The NOAA Sea Ice Index website received lots of views, but had an extremely high bounce rate. It had loyal users because of the high quality content, including compelling data imagery and deeply researched writing. However, many visitors were leaving the site because it was so poorly organized.
The Product Manager for NOAA wanted to present the Sea Ice data in a way that was clear, easy-to-use, that would scale well over time, and was easy to maintain. She envisioned something that would provide timely information at-a-glance for both laypeople and researchers.
I recommended an iterative User-Centered Design process for reinventing the Sea Ice Index. I worked closely with the Product Manager, SMEs, and Software Engineers to define the goals and audiences for the product. After this initial definition, and creating Personas based on past research, we were almost ready to start generating design solutions.
Before starting on design, I wanted to validate or invalidate our assumptions about user behavior that were based on analytics data and anecdotal reports. We recruited some internal folks and partners that fit the Personas, but who hadn’t used the product often. We watched them try to complete some basic tasks, and sure enough they became confused and lost. The need for redesigning the product was clear.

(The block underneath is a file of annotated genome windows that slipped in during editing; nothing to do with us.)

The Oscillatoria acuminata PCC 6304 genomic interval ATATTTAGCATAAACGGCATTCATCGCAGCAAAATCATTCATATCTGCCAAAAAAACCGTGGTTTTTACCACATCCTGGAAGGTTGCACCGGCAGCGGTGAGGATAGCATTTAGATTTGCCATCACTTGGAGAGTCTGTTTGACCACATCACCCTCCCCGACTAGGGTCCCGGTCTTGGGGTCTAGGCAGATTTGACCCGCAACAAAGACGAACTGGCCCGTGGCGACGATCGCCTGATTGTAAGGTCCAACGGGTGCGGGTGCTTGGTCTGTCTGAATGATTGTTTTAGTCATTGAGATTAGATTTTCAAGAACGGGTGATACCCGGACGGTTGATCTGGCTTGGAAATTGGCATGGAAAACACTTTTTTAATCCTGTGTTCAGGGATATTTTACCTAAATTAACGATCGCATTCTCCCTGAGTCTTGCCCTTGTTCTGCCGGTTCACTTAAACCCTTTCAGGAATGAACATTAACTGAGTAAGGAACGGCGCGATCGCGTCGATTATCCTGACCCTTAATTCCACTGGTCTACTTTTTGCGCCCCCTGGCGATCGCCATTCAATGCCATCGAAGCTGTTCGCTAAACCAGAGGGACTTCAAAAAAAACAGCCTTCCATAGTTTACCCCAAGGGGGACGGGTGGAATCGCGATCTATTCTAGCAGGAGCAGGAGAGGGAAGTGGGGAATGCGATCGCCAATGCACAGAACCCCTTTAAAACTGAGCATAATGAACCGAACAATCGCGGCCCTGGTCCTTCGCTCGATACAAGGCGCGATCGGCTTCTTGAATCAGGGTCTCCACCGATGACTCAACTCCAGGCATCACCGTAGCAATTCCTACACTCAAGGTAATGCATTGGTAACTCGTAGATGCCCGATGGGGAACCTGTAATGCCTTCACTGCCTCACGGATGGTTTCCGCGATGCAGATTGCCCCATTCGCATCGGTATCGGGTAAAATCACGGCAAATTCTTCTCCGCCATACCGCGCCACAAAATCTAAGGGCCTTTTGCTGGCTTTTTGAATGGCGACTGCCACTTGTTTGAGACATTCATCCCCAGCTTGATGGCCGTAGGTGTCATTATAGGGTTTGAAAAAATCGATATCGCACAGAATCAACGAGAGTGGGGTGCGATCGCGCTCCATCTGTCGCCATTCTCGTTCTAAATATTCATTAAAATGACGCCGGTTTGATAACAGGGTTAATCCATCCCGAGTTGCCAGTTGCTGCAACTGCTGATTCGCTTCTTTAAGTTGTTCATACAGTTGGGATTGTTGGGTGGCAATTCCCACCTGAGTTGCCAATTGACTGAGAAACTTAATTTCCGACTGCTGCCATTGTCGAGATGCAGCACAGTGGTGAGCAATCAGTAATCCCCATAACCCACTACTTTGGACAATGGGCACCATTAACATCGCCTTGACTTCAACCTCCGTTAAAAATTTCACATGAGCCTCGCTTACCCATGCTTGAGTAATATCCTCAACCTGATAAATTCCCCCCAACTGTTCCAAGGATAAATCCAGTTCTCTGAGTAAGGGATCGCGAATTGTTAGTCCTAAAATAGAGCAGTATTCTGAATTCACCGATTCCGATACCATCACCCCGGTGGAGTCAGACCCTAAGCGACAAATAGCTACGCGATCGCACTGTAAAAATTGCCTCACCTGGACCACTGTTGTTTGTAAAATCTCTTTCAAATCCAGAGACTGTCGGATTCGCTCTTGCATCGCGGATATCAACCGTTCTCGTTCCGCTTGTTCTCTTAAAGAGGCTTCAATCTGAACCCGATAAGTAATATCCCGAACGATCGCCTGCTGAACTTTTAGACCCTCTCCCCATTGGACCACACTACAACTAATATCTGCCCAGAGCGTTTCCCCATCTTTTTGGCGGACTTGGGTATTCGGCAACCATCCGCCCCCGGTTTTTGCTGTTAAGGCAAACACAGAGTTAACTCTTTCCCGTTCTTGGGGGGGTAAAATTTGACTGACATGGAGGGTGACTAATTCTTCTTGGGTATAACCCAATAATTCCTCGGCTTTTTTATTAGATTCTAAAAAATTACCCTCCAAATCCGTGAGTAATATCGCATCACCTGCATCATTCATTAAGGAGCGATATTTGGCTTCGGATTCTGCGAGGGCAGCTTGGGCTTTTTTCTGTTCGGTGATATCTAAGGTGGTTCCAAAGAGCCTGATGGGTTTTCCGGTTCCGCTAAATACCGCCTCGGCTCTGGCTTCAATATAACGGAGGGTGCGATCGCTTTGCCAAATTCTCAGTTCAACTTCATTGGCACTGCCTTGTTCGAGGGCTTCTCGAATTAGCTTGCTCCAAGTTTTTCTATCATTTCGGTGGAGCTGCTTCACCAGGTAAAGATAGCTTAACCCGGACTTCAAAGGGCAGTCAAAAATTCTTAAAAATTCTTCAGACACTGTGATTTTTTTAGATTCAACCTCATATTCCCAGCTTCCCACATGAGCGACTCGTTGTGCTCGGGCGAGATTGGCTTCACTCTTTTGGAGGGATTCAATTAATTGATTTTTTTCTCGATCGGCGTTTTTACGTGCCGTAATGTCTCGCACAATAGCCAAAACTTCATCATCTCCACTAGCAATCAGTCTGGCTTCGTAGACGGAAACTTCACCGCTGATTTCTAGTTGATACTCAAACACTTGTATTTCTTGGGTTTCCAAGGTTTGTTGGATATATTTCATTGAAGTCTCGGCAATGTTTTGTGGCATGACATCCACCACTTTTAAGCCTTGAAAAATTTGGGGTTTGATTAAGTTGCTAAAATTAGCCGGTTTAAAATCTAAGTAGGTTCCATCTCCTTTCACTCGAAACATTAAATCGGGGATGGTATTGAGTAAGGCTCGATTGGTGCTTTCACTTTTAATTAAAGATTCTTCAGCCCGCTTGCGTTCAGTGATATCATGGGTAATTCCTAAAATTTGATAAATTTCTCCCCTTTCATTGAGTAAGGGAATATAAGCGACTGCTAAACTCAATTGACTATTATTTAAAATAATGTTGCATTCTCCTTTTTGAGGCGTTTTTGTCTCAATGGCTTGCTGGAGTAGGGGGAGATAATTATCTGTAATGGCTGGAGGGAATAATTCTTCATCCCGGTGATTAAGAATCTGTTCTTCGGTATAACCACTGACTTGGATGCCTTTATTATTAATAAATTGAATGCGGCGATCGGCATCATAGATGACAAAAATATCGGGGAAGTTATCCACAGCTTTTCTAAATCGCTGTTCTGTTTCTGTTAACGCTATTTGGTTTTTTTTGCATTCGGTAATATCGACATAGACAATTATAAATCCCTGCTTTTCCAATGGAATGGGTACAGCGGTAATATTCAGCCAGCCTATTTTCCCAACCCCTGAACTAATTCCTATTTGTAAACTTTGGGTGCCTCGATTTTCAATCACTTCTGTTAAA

I suggested dramatically simplifying the user experience of the Sea Ice Index by making it a more visual interface, rather than a massive list of categories, images, and links. I started by sketching and later wireframing the concept, and put each iteration in front of our users and the team for feedback.
After a number of iterations, I developed a functional prototype that we tested with our user group, and they invariably loved the new presentation.
I also created a concept and prototype for a mobile version of the application called Sea Ice Watch. According to analytics data, there were quite a few visitors to the site who used mobile devices. The Product Manager also thought a mobile version would be appealing to certain audiences such as journalists. Although this concept wasn’t put into production, it communicated a possible direction for future efforts.
We launched the new application with a high level of confidence in the product. The team received lots of positive feedback from the user community, and the bounce rate went down dramatically. The new Sea Ice Index was easy to understand, simple to use, and users were able to quickly find the data they wanted.